Series Solutions of the Wave Equation


The spherically symmetrical wave equation in N space dimensions and 1 time dimension is



Suppose a solution of this equation has the form



where the fixed integers p and q represent the lowest powers of r and t (respectively) appearing in any term with a non-zero coefficient. Hence we have amq 0 for some index m, and we have apn 0 for some index n. The first and second partial derivatives of this wave function with respect to r are



Likewise the second partial derivative of the wave function with respect to t is



Substituting for these partials into equation (1) gives



Notice that we have absorbed the factor 1/r in the second term into the summation. Combining all the summations, we have



In order to collect terms by powers of r and t we must take the right-most terms with the indices m-2 and n+2, which means the factor becomes (n+2)(n+1). Hence, setting the coefficients of every term in the overall expansion to zero gives the condition



If, instead of numbering the indices m,n from p,q to infinity, we number them from 0 to infinity, then we must replace each m with p+m and each n with q+n respectively. On this basis the conditions are expressed as



To enhance the symmetry, we can replace n with n-2, allowing us to write the conditions in the form



We know that ajk = 0 if j<p or k<q, so the left sides of these conditions vanish when n = 0 or 1, and the right sides vanish and when m = 0 or 1. Consequently we have the four conditions



We also know that ajq is non-zero for some j, and apk is non-zero for some k. It follows from the above conditions for n = 0 and m = 0 that q(q-1) = 0 and p(N+p-2) = 0. Consequently, we must have q = 0 or 1, and p = 0 or 2-N, so there are four possible combinations of least indices.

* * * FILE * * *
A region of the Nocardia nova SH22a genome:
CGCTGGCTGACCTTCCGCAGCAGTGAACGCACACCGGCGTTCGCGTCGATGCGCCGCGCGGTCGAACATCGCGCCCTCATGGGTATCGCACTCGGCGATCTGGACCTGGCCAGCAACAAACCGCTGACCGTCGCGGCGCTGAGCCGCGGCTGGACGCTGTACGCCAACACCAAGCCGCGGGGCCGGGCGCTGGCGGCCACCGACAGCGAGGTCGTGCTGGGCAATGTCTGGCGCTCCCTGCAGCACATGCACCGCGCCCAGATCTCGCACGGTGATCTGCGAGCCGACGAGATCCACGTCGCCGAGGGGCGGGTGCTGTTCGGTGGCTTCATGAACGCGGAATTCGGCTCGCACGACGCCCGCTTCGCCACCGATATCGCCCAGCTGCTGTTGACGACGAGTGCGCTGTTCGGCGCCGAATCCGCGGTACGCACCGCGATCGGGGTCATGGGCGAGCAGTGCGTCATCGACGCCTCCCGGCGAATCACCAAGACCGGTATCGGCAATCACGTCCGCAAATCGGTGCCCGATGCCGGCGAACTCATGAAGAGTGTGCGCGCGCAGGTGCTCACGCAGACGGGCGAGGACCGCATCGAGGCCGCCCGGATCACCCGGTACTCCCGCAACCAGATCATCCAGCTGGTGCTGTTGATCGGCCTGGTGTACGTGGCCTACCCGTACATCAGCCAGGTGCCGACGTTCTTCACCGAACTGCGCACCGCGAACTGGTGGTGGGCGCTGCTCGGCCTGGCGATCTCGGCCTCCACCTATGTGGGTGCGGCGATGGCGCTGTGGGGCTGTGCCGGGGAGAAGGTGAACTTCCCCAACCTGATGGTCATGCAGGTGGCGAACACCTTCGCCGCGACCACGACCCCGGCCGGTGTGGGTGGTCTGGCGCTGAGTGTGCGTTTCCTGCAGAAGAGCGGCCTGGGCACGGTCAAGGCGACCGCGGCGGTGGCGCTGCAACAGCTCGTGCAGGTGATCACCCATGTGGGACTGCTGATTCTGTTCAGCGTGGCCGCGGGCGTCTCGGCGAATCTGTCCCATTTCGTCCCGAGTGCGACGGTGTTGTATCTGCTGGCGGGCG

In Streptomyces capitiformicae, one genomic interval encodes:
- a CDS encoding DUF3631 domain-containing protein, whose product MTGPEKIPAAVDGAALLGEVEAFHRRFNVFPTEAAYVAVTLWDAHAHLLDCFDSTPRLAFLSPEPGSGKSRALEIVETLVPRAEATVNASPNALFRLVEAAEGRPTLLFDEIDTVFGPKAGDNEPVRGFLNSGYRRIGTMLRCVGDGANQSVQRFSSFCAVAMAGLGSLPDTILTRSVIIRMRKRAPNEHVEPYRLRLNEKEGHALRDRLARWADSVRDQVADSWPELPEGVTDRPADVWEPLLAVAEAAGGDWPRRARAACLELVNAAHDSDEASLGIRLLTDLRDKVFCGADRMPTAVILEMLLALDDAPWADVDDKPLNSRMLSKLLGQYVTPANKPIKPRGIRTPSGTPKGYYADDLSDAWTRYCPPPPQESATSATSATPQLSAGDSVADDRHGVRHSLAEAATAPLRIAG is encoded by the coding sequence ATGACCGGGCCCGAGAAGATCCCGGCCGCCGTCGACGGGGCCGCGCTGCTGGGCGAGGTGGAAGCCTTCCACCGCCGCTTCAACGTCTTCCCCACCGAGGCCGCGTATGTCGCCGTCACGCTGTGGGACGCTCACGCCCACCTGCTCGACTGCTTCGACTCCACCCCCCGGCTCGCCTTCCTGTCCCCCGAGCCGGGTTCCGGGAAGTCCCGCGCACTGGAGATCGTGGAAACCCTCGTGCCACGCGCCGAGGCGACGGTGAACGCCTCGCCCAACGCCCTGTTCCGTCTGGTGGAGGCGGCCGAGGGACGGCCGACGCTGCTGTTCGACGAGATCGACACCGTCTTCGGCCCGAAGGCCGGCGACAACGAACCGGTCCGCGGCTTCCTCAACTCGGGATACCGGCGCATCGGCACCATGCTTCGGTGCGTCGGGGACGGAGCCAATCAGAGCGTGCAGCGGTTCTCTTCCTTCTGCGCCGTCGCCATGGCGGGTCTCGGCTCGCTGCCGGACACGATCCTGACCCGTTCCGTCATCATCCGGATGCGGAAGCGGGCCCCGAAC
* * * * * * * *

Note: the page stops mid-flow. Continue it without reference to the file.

Incidentally, this implies that it's possible for y(0,t) to be an odd or an even function, depending on whether q is 0 or 1, and y(r,0) can also be an odd or even function if the number N of spatial dimensions is odd. The general solution can be expressed as a sum of separable terms of the form f(t)g(r), where f and g have one of the four combinations of possible q and p values, so if N is odd we a complete basis of odd and even functions for the solution. This is why, in an odd number of spatial dimensions, we can propagate arbitrary waveforms, and the strong form of Huygens' Principle applies. However, if the number N of spatial dimensions is even, both possible indices p = 0 and p = 2-N for the radial exponent are even. Consequently we cannot have a purely odd function of r, so we do not have a complete basis for solutions. Only a restricted set of radial waveforms can propagate in a space with an even number of dimensions, and these imply disturbances inside the future null cone of a pulse. Therefore, the strong form of Huygen's Principle is not satisfied in an even-dimensional space.


In the case p = q = 0, the above conditions do not constrain the values of aj,q, aj,q+1, and ap,j for any j. However, they do require that all the coefficients a1,j vanish (assuming N is not equal to 1). The recursive relation in this case reduces to



We can make an array of the coefficients as shown below.



The arrow indicates the pairs of coefficients that are related by the recurrence formula. One consequence is that, since all the a1j coefficients are zero, all the a3j coefficients must also vanish, and in general all the amj coefficients for odd indices m must vanish. Therefore the array of coefficients looks like this